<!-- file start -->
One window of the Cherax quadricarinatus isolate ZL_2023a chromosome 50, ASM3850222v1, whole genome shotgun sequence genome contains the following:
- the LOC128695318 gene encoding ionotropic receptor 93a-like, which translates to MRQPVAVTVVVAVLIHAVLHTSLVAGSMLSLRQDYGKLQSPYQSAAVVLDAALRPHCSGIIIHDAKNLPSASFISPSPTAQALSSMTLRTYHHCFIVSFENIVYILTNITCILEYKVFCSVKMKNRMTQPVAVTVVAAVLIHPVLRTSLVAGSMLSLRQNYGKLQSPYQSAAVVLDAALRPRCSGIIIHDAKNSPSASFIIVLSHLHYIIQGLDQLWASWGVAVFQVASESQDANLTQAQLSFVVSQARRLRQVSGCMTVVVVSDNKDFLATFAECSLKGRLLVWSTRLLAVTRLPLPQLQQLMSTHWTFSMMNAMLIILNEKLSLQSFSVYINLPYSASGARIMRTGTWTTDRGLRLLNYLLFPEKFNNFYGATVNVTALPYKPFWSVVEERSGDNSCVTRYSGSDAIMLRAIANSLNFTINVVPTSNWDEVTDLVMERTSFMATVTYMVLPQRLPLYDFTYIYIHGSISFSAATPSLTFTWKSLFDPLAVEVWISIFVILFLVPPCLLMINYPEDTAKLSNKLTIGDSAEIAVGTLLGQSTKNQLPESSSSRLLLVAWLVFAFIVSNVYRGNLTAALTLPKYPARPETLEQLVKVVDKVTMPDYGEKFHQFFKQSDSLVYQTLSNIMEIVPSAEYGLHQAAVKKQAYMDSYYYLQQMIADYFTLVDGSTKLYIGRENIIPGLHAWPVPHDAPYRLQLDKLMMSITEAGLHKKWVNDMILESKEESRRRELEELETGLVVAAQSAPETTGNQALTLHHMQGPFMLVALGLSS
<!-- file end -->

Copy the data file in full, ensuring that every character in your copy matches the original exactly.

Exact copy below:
One window of the Cherax quadricarinatus isolate ZL_2023a chromosome 50, ASM3850222v1, whole genome shotgun sequence genome contains the following:
- the LOC128695318 gene encoding ionotropic receptor 93a-like, which translates to MRQPVAVTVVVAVLIHAVLHTSLVAGSMLSLRQDYGKLQSPYQSAAVVLDAALRPHCSGIIIHDAKNLPSASFISPSPTAQALSSMTLRTYHHCFIVSFENIVYILTNITCILEYKVFCSVKMKNRMTQPVAVTVVAAVLIHPVLRTSLVAGSMLSLRQNYGKLQSPYQSAAVVLDAALRPRCSGIIIHDAKNSPSASFIIVLSHLHYIIQGLDQLWASWGVAVFQVASESQDANLTQAQLSFVVSQARRLRQVSGCMTVVVVSDNKDFLATFAECSLKGRLLVWSTRLLAVTRLPLPQLQQLMSTHWTFSMMNAMLIILNEKLSLQSFSVYINLPYSASGARIMRTGTWTTDRGLRLLNYLLFPEKFNNFYGATVNVTALPYKPFWSVVEERSGDNSCVTRYSGSDAIMLRAIANSLNFTINVVPTSNWDEVTDLVMERTSFMATVTYMVLPQRLPLYDFTYIYIHGSISFSAATPSLTFTWKSLFDPLAVEVWISIFVILFLVPPCLLMINYPEDTAKLSNKLTIGDSAEIAVGTLLGQSTKNQLPESSSSRLLLVAWLVFAFIVSNVYRGNLTAALTLPKYPARPETLEQLVKVVDKVTMPDYGEKFHQFFKQSDSLVYQTLSNIMEIVPSAEYGLHQAAVKKQAYMDSYYYLQQMIADYFTLVDGSTKLYIGRENIIPGLHAWPVPHDAPYRLQLDKLMMSITEAGLHKKWVNDMILESKEESRRRELEELETGLVVAAQSAPETTGNQALTLHHMQGPFMLVALGLSS